The ritual of shutting down background apps (double tap the home button, select the app until it ‘jiggles’ and press the red x to shut it down, allowing your iPad to run faster as there is less going on in the background) has brought to my attention my most used and presumably most useful apps of 2012.
My top 10 apps of 2012 are:
Show Me (Click the picture to take you to Show Me in the app store)
This app has a range of uses. You can use it connected to the whiteboard and record the tuning in session, to upload later for the students to revise. You can email these directly to students who are on holiday or absent. It records audio and everything you write as you go, allowing the students to hear the questions of their classmates and view the resulting explanations.
I use this for running records, taking photos of the pages of books and uploading them to ‘show me’, which I then use when recording the students as they reading and use later when looking at their strengths, areas for improvement and reading strategies with parents.
I have have also applied it in numeracy by taking photos of MAB, icy pole sticks, clock faces (etc), and imbedding them to record and show understandings. Sometimes I simply give the blank iPad to the children and ask them to show me everything they know about a concept.
This App also helps when reporting, as it is a valuable source of evidence.
Draw back – it really needs a text box function.
WordPress (Click the picture to take you to WordPress in the app store.)
Wordpress allows you to use your iPad more effectively when blogging.
It allows you to upload images, video, audio files and documents that you otherwise would not be able to do using safari.
Draw back – the interface can be confusing sometimes.
Book Creator (Click the picture to take you to Book Creator in the app store.)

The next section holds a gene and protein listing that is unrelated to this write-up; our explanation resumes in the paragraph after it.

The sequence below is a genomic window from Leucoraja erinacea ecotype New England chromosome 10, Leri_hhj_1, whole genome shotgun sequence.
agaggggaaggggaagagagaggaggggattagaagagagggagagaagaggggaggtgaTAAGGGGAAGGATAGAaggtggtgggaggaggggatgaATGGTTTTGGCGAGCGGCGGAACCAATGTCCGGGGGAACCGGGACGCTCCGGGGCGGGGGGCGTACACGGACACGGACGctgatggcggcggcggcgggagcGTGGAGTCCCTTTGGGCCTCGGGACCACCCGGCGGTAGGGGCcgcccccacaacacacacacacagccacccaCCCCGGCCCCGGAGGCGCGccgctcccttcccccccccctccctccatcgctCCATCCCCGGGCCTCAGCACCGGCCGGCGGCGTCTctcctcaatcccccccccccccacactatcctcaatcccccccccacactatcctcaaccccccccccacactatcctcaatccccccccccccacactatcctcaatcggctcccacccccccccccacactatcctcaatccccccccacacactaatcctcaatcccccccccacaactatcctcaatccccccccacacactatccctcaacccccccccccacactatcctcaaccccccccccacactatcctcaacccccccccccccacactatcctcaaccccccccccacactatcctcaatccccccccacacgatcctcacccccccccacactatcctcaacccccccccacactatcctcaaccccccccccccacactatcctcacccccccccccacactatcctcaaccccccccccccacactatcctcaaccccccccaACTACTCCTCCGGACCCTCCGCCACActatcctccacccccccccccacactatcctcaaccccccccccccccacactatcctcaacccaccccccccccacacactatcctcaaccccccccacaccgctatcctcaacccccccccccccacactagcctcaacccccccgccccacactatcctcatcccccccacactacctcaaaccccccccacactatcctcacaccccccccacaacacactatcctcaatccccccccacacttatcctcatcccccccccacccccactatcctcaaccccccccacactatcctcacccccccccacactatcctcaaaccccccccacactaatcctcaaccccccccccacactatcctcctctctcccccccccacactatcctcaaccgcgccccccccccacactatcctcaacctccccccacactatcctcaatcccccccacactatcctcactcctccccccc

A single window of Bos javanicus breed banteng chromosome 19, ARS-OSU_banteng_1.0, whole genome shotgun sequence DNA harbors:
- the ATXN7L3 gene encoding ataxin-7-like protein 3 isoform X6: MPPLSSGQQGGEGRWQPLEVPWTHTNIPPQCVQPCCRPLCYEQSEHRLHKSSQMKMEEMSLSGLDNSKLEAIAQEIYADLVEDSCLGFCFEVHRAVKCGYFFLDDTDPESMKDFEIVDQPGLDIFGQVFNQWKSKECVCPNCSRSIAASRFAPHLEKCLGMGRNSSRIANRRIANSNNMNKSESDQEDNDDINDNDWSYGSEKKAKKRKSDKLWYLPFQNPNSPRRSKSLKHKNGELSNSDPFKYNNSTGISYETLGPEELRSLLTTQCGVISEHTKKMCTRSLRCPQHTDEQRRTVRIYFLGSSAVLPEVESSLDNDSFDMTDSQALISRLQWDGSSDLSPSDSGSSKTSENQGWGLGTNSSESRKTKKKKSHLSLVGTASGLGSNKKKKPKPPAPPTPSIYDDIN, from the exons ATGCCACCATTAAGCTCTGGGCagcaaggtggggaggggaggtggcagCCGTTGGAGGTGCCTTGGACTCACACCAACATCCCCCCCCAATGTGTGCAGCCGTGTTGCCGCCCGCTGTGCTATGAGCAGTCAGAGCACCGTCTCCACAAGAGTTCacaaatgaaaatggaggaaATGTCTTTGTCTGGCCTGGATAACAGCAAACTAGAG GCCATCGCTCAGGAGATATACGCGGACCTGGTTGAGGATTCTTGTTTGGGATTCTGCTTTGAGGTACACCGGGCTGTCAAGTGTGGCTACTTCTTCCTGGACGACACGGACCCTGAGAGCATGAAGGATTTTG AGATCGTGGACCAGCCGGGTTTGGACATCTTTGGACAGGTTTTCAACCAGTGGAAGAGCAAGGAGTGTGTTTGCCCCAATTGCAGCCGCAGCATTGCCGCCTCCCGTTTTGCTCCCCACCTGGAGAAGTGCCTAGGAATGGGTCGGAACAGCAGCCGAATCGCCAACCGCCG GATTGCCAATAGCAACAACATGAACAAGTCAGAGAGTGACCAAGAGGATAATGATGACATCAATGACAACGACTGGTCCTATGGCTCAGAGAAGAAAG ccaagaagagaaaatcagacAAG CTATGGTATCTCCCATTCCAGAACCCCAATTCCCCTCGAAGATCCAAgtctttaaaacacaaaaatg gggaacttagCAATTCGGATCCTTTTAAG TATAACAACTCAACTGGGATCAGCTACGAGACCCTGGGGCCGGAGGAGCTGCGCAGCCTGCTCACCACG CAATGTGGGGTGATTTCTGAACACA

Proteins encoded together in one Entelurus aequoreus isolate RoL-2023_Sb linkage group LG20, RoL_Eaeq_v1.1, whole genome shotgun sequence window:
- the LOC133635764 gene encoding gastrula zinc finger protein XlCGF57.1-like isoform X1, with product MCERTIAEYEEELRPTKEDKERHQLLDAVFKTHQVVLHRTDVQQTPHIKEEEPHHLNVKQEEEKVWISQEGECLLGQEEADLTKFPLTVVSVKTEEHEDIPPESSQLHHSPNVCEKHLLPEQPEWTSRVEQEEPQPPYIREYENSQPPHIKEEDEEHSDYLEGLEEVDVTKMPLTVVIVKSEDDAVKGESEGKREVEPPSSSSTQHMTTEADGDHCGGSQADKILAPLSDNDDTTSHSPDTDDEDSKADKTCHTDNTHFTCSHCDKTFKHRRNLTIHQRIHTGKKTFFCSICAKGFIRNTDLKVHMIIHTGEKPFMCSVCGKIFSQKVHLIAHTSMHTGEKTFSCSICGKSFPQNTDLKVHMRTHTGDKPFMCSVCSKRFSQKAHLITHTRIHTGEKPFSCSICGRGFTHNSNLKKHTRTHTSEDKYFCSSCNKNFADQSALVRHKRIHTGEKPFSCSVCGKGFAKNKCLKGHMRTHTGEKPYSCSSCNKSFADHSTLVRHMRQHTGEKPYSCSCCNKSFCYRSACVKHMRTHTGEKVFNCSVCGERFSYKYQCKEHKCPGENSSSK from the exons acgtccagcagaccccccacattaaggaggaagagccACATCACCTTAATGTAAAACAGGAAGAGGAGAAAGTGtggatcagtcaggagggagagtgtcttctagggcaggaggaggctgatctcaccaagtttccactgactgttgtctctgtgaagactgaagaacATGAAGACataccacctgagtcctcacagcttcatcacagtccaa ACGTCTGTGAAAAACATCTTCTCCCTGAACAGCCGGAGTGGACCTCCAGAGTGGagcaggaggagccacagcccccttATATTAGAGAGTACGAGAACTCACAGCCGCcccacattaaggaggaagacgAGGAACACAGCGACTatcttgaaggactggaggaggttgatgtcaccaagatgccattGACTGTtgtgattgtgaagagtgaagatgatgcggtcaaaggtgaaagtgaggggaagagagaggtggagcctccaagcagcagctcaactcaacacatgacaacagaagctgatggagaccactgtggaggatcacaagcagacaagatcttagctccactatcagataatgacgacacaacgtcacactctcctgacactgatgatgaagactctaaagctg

This is an easy to use app and the children adore making their own books.
The books can be uploaded onto iBooks and can appear on iPads across the school.
You can email the children’s books to their parents and other family members.
Draw back – the books cannot be printed from the iPad but can be emailed to a computer and opened, then printed.
iBooks (Click the picture to take you to iBooks in the app store.)
I use these books for reading as groups, individuals and reading together.
You can download hundreds of free books and delete them when you’re done.
There are books for every age range and by using book creator the students can upload their own books to the program also.
Draw back – some of these books have not been proof read and can be inappropriate.
Advertising can be linked on to the pages of books.
Key Note (Click the picture to take you to Keynote in the app store.)
It is the iPad’s version of sideshow, offering all the functions and is easy to use.
We like that there are “guide lines” that show you if your photos and text are aligned.
All the files are stored in the cloud and you can open them on any iPad if you sign in with your account.
Draw back – it’s a bit tricky to use because it can be hard to make sideshows without the use of a mouse.
Pages (Click the picture to take you to Pages in the app store.)
I use pages for all the documents that I would usually open in word.
You can export the documents as a pages, word or PDF files.
All the files are stored in the cloud and you can open them on any iPad or device if you sign in with your account.
Draw back – the keyboard crowds the screen.
The Age (Click the picture to take you to The Age in the app store.)
Keeping the students informed about what’s going on in the world generates interesting discussions, and they love the insights to other cultures when looking at the editors choice photos.
Draw back – I would not have this on student iPads as it can have graphic and inappropriate material. Make sure you check the photos before you show them.
Fragile Earth (Click the picture to take you to Fragile Earth in the app store.)
I stumbled on this app when looking for something for the RE unit about at being caretakers of the earth.
This is a beautiful app that shows the effects of human actions over time.
You know an app is good when you are fascinated by it yourself!
Draw back – for full effect a projector/apple TV/screen is needed.
Solar Walk (Click the picture to take you to Solar Walk in the app store.)
This year, the children were very interested in the solar system.
It’s a beautiful, smooth app that shows everything you want to know about the universe, including the interior structure of planets.
Draw back – for full effect when working with a large group, a projector/apple TV/screen is needed.
Adobe Reader (Click the picture to take you to Adobe Reader in the app store.)
This is a must-have and should be included in an iPad “starter pack” if one ever existed.
This app allows you to download and open PDF documents easily.